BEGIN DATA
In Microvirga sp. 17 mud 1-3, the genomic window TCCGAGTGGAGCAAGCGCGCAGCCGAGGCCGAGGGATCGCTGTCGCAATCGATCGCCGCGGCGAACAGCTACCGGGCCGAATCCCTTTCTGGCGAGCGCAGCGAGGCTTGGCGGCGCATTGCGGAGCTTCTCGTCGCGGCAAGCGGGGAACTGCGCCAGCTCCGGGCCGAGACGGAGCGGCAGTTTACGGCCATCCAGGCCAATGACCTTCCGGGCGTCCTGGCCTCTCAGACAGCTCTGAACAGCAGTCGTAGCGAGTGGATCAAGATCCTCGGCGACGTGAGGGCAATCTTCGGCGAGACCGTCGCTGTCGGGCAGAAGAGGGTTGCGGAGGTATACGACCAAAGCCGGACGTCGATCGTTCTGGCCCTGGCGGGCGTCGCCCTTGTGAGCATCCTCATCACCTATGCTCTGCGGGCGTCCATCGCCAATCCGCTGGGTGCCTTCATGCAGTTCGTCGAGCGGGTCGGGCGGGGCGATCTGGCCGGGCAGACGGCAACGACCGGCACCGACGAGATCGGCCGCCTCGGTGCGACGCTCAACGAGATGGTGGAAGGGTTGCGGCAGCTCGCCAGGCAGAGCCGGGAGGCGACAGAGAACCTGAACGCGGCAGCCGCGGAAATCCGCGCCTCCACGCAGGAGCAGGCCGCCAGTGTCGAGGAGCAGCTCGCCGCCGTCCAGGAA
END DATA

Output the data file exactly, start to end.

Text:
In Microvirga sp. 17 mud 1-3, the genomic window TCCGAGTGGAGCAAGCGCGCAGCCGAGGCCGAGGGATCGCTGTCGCAATCGATCGCCGCGGCGAACAGCTACCGGGCCGAATCCCTTTCTGGCGAGCGCAGCGAGGCTTGGCGGCGCATTGCGGAGCTTCTCGTCGCGGCAAGCGGGGAACTGCGCCAGCTCCGGGCCGAGACGGAGCGGCAGTTTACGGCCATCCAGGCCAATGACCTTCCGGGCGTCCTGGCCTCTCAGACAGCTCTGAACAGCAGTCGTAGCGAGTGGATCAAGATCCTCGGCGACGTGAGGGCAATCTTCGGCGAGACCGTCGCTGTCGGGCAGAAGAGGGTTGCGGAGGTATACGACCAAAGCCGGACGTCGATCGTTCTGGCCCTGGCGGGCGTCGCCCTTGTGAGCATCCTCATCACCTATGCTCTGCGGGCGTCCATCGCCAATCCGCTGGGTGCCTTCATGCAGTTCGTCGAGCGGGTCGGGCGGGGCGATCTGGCCGGGCAGACGGCAACGACCGGCACCGACGAGATCGGCCGCCTCGGTGCGACGCTCAACGAGATGGTGGAAGGGTTGCGGCAGCTCGCCAGGCAGAGCCGGGAGGCGACAGAGAACCTGAACGCGGCAGCCGCGGAAATCCGCGCCTCCACGCAGGAGCAGGCCGCCAGTGTCGAGGAGCAGCTCGCCGCCGTCCAGGAA